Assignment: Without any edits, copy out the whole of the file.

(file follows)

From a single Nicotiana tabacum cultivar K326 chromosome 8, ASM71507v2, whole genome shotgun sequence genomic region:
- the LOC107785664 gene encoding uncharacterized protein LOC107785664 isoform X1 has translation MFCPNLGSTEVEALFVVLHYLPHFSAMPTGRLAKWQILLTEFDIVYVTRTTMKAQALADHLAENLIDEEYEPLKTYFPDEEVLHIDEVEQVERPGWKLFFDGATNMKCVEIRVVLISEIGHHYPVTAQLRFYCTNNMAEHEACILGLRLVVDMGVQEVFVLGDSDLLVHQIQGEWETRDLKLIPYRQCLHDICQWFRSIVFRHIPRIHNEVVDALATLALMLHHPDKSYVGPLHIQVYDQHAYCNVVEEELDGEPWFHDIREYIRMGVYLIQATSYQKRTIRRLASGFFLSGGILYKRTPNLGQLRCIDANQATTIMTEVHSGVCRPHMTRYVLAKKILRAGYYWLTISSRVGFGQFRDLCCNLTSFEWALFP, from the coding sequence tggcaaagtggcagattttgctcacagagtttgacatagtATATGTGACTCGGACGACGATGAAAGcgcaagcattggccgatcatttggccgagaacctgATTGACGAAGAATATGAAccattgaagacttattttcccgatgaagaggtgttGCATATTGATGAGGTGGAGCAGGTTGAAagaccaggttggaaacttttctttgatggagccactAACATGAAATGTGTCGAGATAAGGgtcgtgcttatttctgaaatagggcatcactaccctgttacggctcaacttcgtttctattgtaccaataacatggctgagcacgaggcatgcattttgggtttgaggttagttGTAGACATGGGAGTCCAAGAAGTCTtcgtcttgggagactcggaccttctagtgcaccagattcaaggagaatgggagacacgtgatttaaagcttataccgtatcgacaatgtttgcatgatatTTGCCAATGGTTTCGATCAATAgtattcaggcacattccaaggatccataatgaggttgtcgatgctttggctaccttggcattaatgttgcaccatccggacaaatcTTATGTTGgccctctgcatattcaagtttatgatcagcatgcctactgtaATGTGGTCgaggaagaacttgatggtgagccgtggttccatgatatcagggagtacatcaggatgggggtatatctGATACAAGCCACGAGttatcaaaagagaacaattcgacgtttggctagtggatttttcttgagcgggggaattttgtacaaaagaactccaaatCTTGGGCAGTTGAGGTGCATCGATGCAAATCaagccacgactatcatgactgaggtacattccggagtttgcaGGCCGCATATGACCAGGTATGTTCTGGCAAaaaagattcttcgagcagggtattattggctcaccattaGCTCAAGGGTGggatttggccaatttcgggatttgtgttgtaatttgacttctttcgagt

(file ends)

From a single Nicotiana tabacum cultivar K326 chromosome 8, ASM71507v2, whole genome shotgun sequence genomic region:
- the LOC107785664 gene encoding uncharacterized protein LOC107785664 isoform X1 has translation MFCPNLGSTEVEALFVVLHYLPHFSAMPTGRLAKWQILLTEFDIVYVTRTTMKAQALADHLAENLIDEEYEPLKTYFPDEEVLHIDEVEQVERPGWKLFFDGATNMKCVEIRVVLISEIGHHYPVTAQLRFYCTNNMAEHEACILGLRLVVDMGVQEVFVLGDSDLLVHQIQGEWETRDLKLIPYRQCLHDICQWFRSIVFRHIPRIHNEVVDALATLALMLHHPDKSYVGPLHIQVYDQHAYCNVVEEELDGEPWFHDIREYIRMGVYLIQATSYQKRTIRRLASGFFLSGGILYKRTPNLGQLRCIDANQATTIMTEVHSGVCRPHMTRYVLAKKILRAGYYWLTISSRVGFGQFRDLCCNLTSFEWALFP, from the coding sequence tggcaaagtggcagattttgctcacagagtttgacatagtATATGTGACTCGGACGACGATGAAAGcgcaagcattggccgatcatttggccgagaacctgATTGACGAAGAATATGAAccattgaagacttattttcccgatgaagaggtgttGCATATTGATGAGGTGGAGCAGGTTGAAagaccaggttggaaacttttctttgatggagccactAACATGAAATGTGTCGAGATAAGGgtcgtgcttatttctgaaatagggcatcactaccctgttacggctcaacttcgtttctattgtaccaataacatggctgagcacgaggcatgcattttgggtttgaggttagttGTAGACATGGGAGTCCAAGAAGTCTtcgtcttgggagactcggaccttctagtgcaccagattcaaggagaatgggagacacgtgatttaaagcttataccgtatcgacaatgtttgcatgatatTTGCCAATGGTTTCGATCAATAgtattcaggcacattccaaggatccataatgaggttgtcgatgctttggctaccttggcattaatgttgcaccatccggacaaatcTTATGTTGgccctctgcatattcaagtttatgatcagcatgcctactgtaATGTGGTCgaggaagaacttgatggtgagccgtggttccatgatatcagggagtacatcaggatgggggtatatctGATACAAGCCACGAGttatcaaaagagaacaattcgacgtttggctagtggatttttcttgagcgggggaattttgtacaaaagaactccaaatCTTGGGCAGTTGAGGTGCATCGATGCAAATCaagccacgactatcatgactgaggtacattccggagtttgcaGGCCGCATATGACCAGGTATGTTCTGGCAAaaaagattcttcgagcagggtattattggctcaccattaGCTCAAGGGTGggatttggccaatttcgggatttgtgttgtaatttgacttctttcgagt